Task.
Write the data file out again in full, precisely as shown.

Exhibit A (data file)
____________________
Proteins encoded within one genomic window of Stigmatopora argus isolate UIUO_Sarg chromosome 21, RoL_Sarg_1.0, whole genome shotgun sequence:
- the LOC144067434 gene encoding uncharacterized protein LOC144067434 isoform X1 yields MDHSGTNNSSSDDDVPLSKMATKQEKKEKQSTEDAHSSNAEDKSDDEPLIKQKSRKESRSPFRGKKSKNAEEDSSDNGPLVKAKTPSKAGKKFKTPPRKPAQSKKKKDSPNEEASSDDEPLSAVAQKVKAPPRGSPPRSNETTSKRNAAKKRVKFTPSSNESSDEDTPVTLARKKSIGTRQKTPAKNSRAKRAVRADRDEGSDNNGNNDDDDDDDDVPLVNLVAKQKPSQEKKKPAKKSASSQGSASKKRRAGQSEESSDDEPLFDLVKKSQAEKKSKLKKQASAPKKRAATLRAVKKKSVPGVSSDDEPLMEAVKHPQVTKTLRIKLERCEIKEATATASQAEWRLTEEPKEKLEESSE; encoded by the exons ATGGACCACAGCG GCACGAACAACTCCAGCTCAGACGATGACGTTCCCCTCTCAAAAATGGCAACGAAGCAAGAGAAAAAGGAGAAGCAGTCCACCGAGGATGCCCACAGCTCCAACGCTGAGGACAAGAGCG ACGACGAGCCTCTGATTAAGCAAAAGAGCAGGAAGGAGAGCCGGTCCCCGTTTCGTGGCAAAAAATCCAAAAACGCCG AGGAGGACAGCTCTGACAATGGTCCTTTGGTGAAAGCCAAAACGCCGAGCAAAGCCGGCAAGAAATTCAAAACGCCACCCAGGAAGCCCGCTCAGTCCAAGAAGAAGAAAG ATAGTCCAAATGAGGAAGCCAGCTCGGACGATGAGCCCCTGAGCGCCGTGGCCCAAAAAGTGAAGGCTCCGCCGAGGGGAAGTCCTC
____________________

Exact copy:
Proteins encoded within one genomic window of Stigmatopora argus isolate UIUO_Sarg chromosome 21, RoL_Sarg_1.0, whole genome shotgun sequence:
- the LOC144067434 gene encoding uncharacterized protein LOC144067434 isoform X1 yields MDHSGTNNSSSDDDVPLSKMATKQEKKEKQSTEDAHSSNAEDKSDDEPLIKQKSRKESRSPFRGKKSKNAEEDSSDNGPLVKAKTPSKAGKKFKTPPRKPAQSKKKKDSPNEEASSDDEPLSAVAQKVKAPPRGSPPRSNETTSKRNAAKKRVKFTPSSNESSDEDTPVTLARKKSIGTRQKTPAKNSRAKRAVRADRDEGSDNNGNNDDDDDDDDVPLVNLVAKQKPSQEKKKPAKKSASSQGSASKKRRAGQSEESSDDEPLFDLVKKSQAEKKSKLKKQASAPKKRAATLRAVKKKSVPGVSSDDEPLMEAVKHPQVTKTLRIKLERCEIKEATATASQAEWRLTEEPKEKLEESSE; encoded by the exons ATGGACCACAGCG GCACGAACAACTCCAGCTCAGACGATGACGTTCCCCTCTCAAAAATGGCAACGAAGCAAGAGAAAAAGGAGAAGCAGTCCACCGAGGATGCCCACAGCTCCAACGCTGAGGACAAGAGCG ACGACGAGCCTCTGATTAAGCAAAAGAGCAGGAAGGAGAGCCGGTCCCCGTTTCGTGGCAAAAAATCCAAAAACGCCG AGGAGGACAGCTCTGACAATGGTCCTTTGGTGAAAGCCAAAACGCCGAGCAAAGCCGGCAAGAAATTCAAAACGCCACCCAGGAAGCCCGCTCAGTCCAAGAAGAAGAAAG ATAGTCCAAATGAGGAAGCCAGCTCGGACGATGAGCCCCTGAGCGCCGTGGCCCAAAAAGTGAAGGCTCCGCCGAGGGGAAGTCCTC